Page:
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Lesson 9

Lesson 9: Bluetooth Serial Port Profile (SPP)

In this lesson you will learn how to control Apeiros by using a Bluetooth Mate 4.0 module. You will learn how to send and receive serial data across a wireless Bluetooth connection by using the Serial Port Profile (SPP).

Prerequisites

Before starting this lesson be sure to follow the Initial Setup & Configuration. Also, we strongly recommend that you take some time to read "Getting Started with Arduino and Genuino products". This lesson assumes that you have purchased and installed an optional Bluetooth Mate 4.0. In this lesson, we intend to focus on using an Android Smartphone to connect with a Bluetooth Mate module that has been installed on Apeiros. You will need to download and install the BlueTerm application on your Android Smartphone.

You also need to compile and upload the "Apeiros_Bluetooth_Serial" sketch, which can be found under the Apeiros Examples. Once loaded, this sketch will receive and send serial data using the connected Bluetooth Mate module.

First, solder a 1x6 female header on the Apeiros printed circuit board assembly in location J16 as shown below

Next, solder a 1x6 right-angle male header to the Bluetooth Mate 4.0 module and install it as shown below. WARNING: Improper installation can result in damage to Apeiros and/or the Bluetooth Mate module! Please take note of the connections shown in the image below.

Introduction

Apeiros is built around a custom-designed printed circuit board assembly (PCBA). During the PCBA design process, we worked hard to include a core set of functionality, but did not lose sight of the need for expansion. The ATmega32U4 includes a built-in Universal Synchronous and Asynchronous serial Receiver and Transmitter (USART). We expose the serial transmit (Tx) and receive (Rx) pins at location JP16 on the Apeiros PCBA. You will also find a connection to +5 volts and GND.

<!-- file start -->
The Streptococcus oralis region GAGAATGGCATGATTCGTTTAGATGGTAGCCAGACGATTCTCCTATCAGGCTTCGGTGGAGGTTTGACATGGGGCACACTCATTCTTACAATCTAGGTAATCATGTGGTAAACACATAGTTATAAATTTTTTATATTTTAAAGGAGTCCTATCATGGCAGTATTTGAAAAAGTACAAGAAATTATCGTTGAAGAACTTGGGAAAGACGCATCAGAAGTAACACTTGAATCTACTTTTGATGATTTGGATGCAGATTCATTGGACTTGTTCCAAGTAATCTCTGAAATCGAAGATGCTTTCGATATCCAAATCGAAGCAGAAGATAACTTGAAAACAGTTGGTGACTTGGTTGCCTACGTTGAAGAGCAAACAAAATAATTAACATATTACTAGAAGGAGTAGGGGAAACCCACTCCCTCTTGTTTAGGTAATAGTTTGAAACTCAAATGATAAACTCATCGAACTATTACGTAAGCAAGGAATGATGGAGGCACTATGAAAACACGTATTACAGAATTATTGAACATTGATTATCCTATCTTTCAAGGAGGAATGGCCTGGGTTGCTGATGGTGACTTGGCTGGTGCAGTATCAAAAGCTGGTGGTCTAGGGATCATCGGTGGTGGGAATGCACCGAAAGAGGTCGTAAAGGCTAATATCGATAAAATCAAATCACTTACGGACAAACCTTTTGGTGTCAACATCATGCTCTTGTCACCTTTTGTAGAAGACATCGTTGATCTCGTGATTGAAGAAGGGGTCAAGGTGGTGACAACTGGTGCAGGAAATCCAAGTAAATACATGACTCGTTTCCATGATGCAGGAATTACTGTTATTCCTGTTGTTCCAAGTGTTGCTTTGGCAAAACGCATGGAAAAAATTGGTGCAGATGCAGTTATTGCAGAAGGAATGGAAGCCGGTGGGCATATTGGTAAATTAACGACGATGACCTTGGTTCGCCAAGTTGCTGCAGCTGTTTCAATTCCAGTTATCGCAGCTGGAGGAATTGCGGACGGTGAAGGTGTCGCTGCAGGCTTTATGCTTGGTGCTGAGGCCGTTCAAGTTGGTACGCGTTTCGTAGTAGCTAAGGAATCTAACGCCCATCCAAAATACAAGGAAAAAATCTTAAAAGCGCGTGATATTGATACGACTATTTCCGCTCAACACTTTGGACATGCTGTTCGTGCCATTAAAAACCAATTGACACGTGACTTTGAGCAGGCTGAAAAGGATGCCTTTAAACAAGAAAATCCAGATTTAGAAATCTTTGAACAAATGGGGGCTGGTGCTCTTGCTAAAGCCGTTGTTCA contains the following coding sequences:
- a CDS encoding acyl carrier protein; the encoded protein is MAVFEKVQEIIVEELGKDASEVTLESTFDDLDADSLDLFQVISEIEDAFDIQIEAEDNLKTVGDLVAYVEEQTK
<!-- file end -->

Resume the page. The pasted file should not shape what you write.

Setup BlueTerm Application

After downloading and installing the BlueTerm application, you will need to connect with the Bluetooth Mate module. Be sure to turn on Apeiros, so that the Bluetooth Mate is powered on. The red power LED should be on and the green connection status LED should be blinking. On your Android Smartphone, go to Settings-> Connected Devices -> Bluetooth.

Make sure that Bluetooth is turned on and scan for the Bluetooth Mate module. The Bluetooth Mate module will show up in the Available Devices list with the name "HMSoft". Select the "HMSoft" device and begin the pairing process.

A popup screen will be presented as part of the pairing process. Be sure to enter the following pairing code: "1234". Once paired, the "HMSoft" device will show up in your "Paired devices" list.

Now we are ready to go ahead and launch the BlueTerm application.

Once BlueTerm connects with the Bluetooth Mate module the green connection status LED will stop blinking and remain on. Now we can press the lowercase letter "a" and get the analogue sensor readings.

Serial BT Command Character List